Bulletin Headline summary from RanSquawk
US equity markets are looking to undo yesterday's bearish reversal, with index futures higher this morning, reversing the trend from earlier markets where Asian stocks flirted with a 9 month low and Europe was mixed.
The MSCI Asia Pacific index started off the overnight session by declining for a fourth day, helping drag a gauge of developing-market stocks to the lowest level in almost a year, although at a slower pace as Chinese stocks sank deeper into a bear market, if at a more modest pace ...
... helped by a modest stabilization in the recent Yuan rout. In the end, however, the Shanghai Composite Index fell 0.9%, dropping below 2800 for the first time since March 2016 and erasing an earlier gain of 0.5%, as sentiment remained subdued amid trade concerns.
Meanwhile, the Chinese yuan remained weak but the selloff was more controlled than in recent days, with the onshore yuan declining for the sixth session, its longest losing streak since June 2017, while the offshore yuan, or CNH, dropping for a record 11th day...
... rose as high as 6.64, the highest since November 2017, before reversing some losses. Property developers and airlines have been among the hardest hit by the yuan’s decline due to their large amounts of dollar debt. Like the offshore yuan, Air China has fallen for 11 straight days in Hong Kong, its longest ever losing streak. China Southern Airlines has plunged 35% in 10 days, while developer Country Garden Holdings is the worst performer on the Hang Seng Index this week.
“The news that China will crack down on property speculation in 30 cities hurt sentiment and put pressure on shares,” said Dai Ming, Shanghai-based fund manager with Hengsheng Asset Management Co. “It makes investors agitated whenever China tightens regulation over the property sector.”
The woes of real estate companies were further compounded Thursday after the government said it was starting a six-month campaign to root out violations in the housing market. That followed a tightening this week of loan approvals for redeveloping shanty-town projects and regulators urging companies to use proceeds from overseas bond sales to repay debt.
European stocks followed the decline across Asia as investors remained confused by America’s strategy toward Chinese trade and investment. Technology companies and carmakers were the biggest losers as the Stoxx Europe 600 Index dropped.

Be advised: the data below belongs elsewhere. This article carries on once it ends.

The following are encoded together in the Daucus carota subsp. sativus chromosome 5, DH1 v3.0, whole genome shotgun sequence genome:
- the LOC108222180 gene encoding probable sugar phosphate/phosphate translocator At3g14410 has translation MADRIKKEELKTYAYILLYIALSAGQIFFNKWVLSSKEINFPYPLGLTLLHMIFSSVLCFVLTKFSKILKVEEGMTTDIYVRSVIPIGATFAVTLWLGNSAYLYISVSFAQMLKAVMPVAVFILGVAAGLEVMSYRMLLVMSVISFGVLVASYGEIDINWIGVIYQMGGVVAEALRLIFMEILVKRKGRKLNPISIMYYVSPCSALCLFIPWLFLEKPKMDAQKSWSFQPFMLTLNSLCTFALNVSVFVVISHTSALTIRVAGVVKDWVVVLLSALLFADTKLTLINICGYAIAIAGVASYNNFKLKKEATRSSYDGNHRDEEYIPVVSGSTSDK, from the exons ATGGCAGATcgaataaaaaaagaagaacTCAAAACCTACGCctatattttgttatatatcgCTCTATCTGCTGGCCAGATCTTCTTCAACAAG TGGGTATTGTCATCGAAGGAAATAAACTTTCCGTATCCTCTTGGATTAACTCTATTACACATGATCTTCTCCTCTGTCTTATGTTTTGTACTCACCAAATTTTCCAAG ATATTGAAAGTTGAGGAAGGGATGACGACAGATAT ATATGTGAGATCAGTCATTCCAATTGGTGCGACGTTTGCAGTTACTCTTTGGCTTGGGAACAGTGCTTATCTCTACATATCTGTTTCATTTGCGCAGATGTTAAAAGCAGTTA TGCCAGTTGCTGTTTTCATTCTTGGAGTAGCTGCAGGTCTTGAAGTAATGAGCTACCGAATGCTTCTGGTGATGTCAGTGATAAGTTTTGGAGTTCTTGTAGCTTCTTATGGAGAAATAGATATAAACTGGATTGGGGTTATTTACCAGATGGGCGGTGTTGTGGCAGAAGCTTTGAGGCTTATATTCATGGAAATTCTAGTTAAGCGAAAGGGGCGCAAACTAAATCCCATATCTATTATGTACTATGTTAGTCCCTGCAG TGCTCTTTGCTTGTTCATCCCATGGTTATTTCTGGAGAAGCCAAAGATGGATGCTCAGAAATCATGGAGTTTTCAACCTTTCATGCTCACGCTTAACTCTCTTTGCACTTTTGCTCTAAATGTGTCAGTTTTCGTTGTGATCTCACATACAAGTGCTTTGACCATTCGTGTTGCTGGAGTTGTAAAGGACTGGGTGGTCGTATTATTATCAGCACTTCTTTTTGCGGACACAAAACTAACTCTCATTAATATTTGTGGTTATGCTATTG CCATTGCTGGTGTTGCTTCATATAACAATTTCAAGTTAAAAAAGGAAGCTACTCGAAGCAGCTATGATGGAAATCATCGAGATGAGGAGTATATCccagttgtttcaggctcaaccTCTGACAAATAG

Futures on the S&P 500 pointed to a firmer open in the wake of Wednesday’s slump. West Texas Intermediate crude extended gains and China’s yuan headed for another drop. The British pound weakened, and Italian bonds slipped after a disappointing auction.
With equity markets relatively calm, it was all about the dollar, which remained above 95.00 in European trade after an early bout of strength, which has since reversed and the BBG dollar index dipped to session lows, with trade posturing remained a key focus for investor sentiment.
As a result of the stronger dollar and rising oil price, it was generally a bloodbath across EM FX, with the Indian rupee slumping to record low, while the Indonesian rupiah weakened to lowest since 2015. Kiwi slides to two-year low after dovish RBNZ statement.
Separately, the rout across the broader Emerging Markets FX space sent the MSCI EM FX index to the lowest level since November 2017.
USD strength has however somewhat abated as the session progresses with some commentators highlighting month-end rebalancing flows set to come into-play. Models suggest the USD could be sold amid equity re-balancing and thus provide some support for EURUSD which has thus far been able to maintain at 1.1500 handle. The Euro initially dipped then edged toward session highs against the dollar following Italian inflation data that modestly beat expectations, and may presage euro-zone CPI figures on Friday; the European summit is also later today. The USDJPY edged lower after gaining 0.2% Wednesday when White House adviser Larry Kudlow said the president wasn’t retreating on China and China growth was “not doing well.”
In terms of the latest state-of-play, trade uncertainties remain in focus after White House economic adviser Kudlow rejected the perception that Trump was softening his stance on China. Markets continued to weigh counter-measures from China with CNY devaluation increasingly becoming part of the narrative in the spat between the two nations with China also announcing adjustments of tariffs on some imports from other Asia-Pac nations.
In overnight central bank news, the RBNZ maintained the Official Cash Rate at 1.75% as unanimously expected, while it reiterated that it expects to keep rates at current expansionary level for considerable period and that the next direction is equally balanced between up and down. RBNZ added that global economic growth is likely to underpin demand for New Zealand products and services, but also stated that recent weaker GDP implies marginally more spare capacity in economy than anticipated and that CPI remains below target. Furthermore, the RBNZ later announced from 2019 onwards rate decisions will be announced after 1400 local time on a Wednesday and implemented the following day.
Ahead of today's EU summit, German Interior Minister Seehofer said the CSU party is not seeking a break-up of the coalition government nor oust Chancellor Merkel, while there were also comments from German Finance Minister Scholz said he does not rule out possibility coalition can reach solution to migration issue. German Chancellor Merkel said on migration, “we are not where we want to be yet”; adding “we won't be able to reach a common migration agreement at the June Summit”. She went on to say Germany must consider coalition of the willing on migrant policy if an agreement is not reached by the 28 EU members and the migrant policy may make or break the EU.
In geopolitics, South Korean and US Defence Chiefs agree UN Sanctions against North Korea will be in place until North Korea takes solid, irreversible measures towards denuclearisation.
10-year Treasury yields remained immune to any risk on sentiment, with the yield barely rising 1bp to 2.83%. The yield curve flattened in U.S. on Wednesday as Treasuries rallied following Kudlow’s comments.